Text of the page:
By Deborah Goonan, Independent American Communities
Have you ever seen a real estate ad for a home boasting its “water view” or a “lake” view?
Today’s post is a Buyer Beware message.
Unless you’re viewing a home near a recreational lake — a real lake used for boating, fishing, swimming and other water sports — that ornamental “lake” is nothing more than a retention pond.
Its primary purpose is to collect stormwater runoff for environmental purposes or flood control, although it may sometimes also provide a manmade habitat for birds, fish, and wildlife.
Here’s a dirty little secret that the real estate industry doesn’t want you to know: state and local law requires that virtually all new development must be designed to collect and control the stormwater runoff it will create. Each rooftop, paved driveway or parking lot, and every road creates hard surfaces that don’t absorb rainwater. And all the water has to go somewhere.
So…a system of drainage ditches, swales, underground storm water pipes, and water collection basins are constructed to prevent flooded streets and basements in the community or properties downstream.
Stormwater ponds, at least in theory, provide added environmental benefits of slowing down the flow of water, filtering contaminants naturally, and allowing debris and silt to sink to the bottom of the basin. The stated goal of retention ponds also known as “wet basins” or “detention basins,” is to reduce the downstream flow of polluted stormwater, preventing erosion and contamination of watershed areas or private property.
The key words here are “in theory.”
Basically, all private property owners in newer association-governed communities are expected to maintain and manage their own stormwater infrastructure, with little or no guidance, assistance, or oversight from local government.
That’s not exactly a selling point for home buyers, is it?
That’s why developers needed to find a way to market homes near some of the more obvious stormwater features, including retention ponds.
So, several decades ago, home builders and savvy real estate professionals decided to sell housing consumers on the notion that these small lakes and ponds are attractive water features.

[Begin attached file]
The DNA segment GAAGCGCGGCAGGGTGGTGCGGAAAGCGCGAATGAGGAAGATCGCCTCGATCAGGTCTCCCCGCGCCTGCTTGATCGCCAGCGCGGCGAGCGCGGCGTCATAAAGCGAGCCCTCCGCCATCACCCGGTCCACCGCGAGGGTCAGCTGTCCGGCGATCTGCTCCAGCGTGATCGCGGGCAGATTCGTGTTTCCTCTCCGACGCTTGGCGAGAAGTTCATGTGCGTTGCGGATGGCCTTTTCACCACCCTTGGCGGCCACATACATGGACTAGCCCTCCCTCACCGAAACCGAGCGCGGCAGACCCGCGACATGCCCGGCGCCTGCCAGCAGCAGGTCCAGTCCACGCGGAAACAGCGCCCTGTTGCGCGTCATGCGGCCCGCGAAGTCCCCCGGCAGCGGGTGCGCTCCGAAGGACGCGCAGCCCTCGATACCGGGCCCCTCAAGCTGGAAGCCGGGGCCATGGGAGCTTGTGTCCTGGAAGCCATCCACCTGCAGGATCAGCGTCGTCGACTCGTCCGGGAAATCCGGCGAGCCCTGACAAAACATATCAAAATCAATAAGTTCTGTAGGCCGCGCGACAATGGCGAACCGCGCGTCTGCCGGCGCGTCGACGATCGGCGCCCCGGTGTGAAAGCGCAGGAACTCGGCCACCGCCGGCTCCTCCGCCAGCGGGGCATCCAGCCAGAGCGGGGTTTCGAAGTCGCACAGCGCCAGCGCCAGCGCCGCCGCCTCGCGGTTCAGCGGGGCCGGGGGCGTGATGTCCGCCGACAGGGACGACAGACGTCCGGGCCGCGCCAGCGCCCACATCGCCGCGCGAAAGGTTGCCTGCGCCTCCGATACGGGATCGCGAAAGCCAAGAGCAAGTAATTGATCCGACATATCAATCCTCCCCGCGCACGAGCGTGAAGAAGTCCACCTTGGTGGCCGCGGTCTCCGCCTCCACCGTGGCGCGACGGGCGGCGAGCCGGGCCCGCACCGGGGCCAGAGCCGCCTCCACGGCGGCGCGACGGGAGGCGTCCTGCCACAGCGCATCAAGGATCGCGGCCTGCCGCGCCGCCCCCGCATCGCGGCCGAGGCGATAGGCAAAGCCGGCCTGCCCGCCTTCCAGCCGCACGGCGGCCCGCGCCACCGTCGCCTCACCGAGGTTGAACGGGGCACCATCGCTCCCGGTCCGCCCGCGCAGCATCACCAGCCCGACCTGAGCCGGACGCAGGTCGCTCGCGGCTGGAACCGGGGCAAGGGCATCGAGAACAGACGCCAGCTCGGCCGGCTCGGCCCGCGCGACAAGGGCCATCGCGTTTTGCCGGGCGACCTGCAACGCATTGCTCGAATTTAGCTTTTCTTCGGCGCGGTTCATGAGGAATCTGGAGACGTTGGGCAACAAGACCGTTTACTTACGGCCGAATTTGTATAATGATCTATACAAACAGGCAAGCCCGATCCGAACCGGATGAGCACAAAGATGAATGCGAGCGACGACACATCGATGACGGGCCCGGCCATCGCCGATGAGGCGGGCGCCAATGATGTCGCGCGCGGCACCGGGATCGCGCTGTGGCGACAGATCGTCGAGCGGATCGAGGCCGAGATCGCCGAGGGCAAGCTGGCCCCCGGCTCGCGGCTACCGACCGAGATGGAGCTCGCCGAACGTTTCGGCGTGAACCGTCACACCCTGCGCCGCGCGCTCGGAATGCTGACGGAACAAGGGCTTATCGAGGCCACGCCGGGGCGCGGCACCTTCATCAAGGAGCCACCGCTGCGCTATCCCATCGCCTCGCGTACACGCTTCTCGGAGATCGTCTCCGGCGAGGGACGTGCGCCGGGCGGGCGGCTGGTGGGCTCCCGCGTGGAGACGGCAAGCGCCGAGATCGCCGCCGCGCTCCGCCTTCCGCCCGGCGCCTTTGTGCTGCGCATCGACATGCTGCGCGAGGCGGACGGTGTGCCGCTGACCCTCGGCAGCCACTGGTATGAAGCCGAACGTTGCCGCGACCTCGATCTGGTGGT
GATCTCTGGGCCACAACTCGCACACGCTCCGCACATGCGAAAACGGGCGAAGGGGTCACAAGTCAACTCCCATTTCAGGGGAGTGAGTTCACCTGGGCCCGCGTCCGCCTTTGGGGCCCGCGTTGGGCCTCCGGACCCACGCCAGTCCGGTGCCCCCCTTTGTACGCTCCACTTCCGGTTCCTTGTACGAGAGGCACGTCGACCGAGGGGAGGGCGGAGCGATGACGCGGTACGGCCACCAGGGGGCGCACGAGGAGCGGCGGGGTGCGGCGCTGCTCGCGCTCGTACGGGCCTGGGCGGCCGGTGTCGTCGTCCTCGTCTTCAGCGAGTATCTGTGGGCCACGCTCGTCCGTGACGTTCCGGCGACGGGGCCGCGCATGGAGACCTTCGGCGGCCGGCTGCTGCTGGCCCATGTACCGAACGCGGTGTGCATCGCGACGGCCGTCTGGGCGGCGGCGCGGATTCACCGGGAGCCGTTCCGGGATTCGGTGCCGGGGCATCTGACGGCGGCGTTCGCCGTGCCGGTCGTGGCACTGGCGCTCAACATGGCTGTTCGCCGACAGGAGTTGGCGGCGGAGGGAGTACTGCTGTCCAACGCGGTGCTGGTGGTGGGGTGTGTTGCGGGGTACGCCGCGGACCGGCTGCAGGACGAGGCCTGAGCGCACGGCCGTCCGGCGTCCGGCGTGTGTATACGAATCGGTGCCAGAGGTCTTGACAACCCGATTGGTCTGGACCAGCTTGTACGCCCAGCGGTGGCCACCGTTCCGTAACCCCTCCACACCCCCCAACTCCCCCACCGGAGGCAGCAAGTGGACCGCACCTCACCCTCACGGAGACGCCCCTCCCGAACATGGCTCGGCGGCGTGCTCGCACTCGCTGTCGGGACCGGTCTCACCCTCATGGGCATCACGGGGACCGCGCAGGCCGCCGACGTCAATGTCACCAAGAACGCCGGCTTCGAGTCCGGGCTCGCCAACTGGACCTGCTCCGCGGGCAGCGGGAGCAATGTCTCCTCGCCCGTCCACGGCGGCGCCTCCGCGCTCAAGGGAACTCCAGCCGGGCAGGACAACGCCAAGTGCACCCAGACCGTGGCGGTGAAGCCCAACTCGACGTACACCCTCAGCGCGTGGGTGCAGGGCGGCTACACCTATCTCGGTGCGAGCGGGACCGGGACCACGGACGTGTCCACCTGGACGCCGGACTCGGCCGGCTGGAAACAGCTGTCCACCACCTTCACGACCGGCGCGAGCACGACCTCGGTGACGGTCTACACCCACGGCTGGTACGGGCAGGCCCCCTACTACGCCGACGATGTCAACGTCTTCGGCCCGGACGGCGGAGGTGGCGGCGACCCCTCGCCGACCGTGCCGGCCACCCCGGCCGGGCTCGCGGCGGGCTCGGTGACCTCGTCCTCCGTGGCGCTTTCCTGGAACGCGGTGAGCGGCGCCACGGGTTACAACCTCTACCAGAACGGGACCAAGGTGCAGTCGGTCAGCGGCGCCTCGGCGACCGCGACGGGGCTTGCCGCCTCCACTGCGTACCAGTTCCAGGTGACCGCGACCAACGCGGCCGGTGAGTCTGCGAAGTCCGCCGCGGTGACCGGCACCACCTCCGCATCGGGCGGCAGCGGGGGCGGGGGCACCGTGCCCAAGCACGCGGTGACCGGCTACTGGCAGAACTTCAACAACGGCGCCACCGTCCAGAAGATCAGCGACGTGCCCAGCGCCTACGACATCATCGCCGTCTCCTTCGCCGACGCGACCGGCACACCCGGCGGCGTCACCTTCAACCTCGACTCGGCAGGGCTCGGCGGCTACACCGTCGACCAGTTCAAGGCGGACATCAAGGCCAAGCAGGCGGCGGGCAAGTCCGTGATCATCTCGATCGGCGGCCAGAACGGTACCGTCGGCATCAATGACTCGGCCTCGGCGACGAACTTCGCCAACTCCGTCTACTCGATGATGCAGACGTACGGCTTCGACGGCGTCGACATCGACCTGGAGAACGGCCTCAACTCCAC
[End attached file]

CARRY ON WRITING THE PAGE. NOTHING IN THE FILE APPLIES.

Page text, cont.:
In fact, developers often charge a premium price for a “water view” lot, where homes are constructed within a few feet of these stormwater basins.
When they are relatively new, water in the pond tends to be relatively clear. Fish, ducks, and water-loving animals thrive. Home buyers or condo tenants rave about their view of a “natural” setting.
Some developments also incorporate a natural or manmade wetland (marshy or swampy preserve) to collect stormwater and to serve as a habitat for wildlife. While preserve lots can be naturally attractive, the home buyer needs to be aware that being up close and personal with Mother Nature sometimes has its disadvantages.
Time for a reality check.
The truth is, the longer a retention pond or wetland exists, the more likely it is to create a nuisance which will eventually bring down property values.
Poor or nonexistent HOA maintenance
Most privately owned retention ponds and wetland preserves (or conservation areas) are poorly maintained and managed. At best, the vast majority of homeowners’ associations may hire a lake or pond maintenance service that occasionally removes algae and applies chemicals in an attempt to maintain water quality.
But a retention pond is not equivalent to a swimming pool. Proper long term maintenance requires regular inspection and repair of storm water infrastructure that feeds water into the pond, as well as any weir or dam that controls overflow of water to a wetland, another body of water, or communities located downstream.
In addition, the shoreline of each pond requires regular repair of damage caused by natural or unchecked erosion.
Yet very few HOAs regularly inspect their stormwater management components. Likewise, few HOAs have access to knowledgeable experts who can determine the causes and cures of stormwater woes, including retention ponds that morph into putrid cesspools, ponds that regularly overflow every time it rains, or wet basins that form leaks or sinkholes, and mysteriously drain themselves dry.
And when the HOA fails to control overgrowth of a wetland onto private or common property, the wetland eventually expands its borders and takes over.
Despite this reality, it’s very uncommon to see any HOA taking proactive steps to manage its wetland or forest preserves.
Another unpleasant reality of retention ponds
Wildlife management and pest control can become a huge headache for HOAs. For example, the community may face any number of challenges, including, but not limited to the following:
- Beavers building natural dams that obstruct the flow of water, or cause upstream flooding
- Canadian geese that become overpopulated, spreading their fecal waste on private and common property
- Territorial swans that attack residents
- Alligators or poisonous snakes that threaten the safety or residents, especially small children and pets
- An overabundance of rodents and mosquitoes
Below I have posted several documented examples of ponds and wetlands that have become unsightly, unpleasant, and expensive maintenance liabilities. In some cases, these poorly managed storm water systems, disguised as desirable views, result in significant property damage and harm to wildlife or the environment.
Midwest City neighborhood’s erosion concerns are being addressed
POSTED 11:22 AM, MAY 22, 2018, BY KFOR-TV and K. Querry
MIDWEST CITY, Okla. – A Midwest City neighborhood’s concerns are being addressed.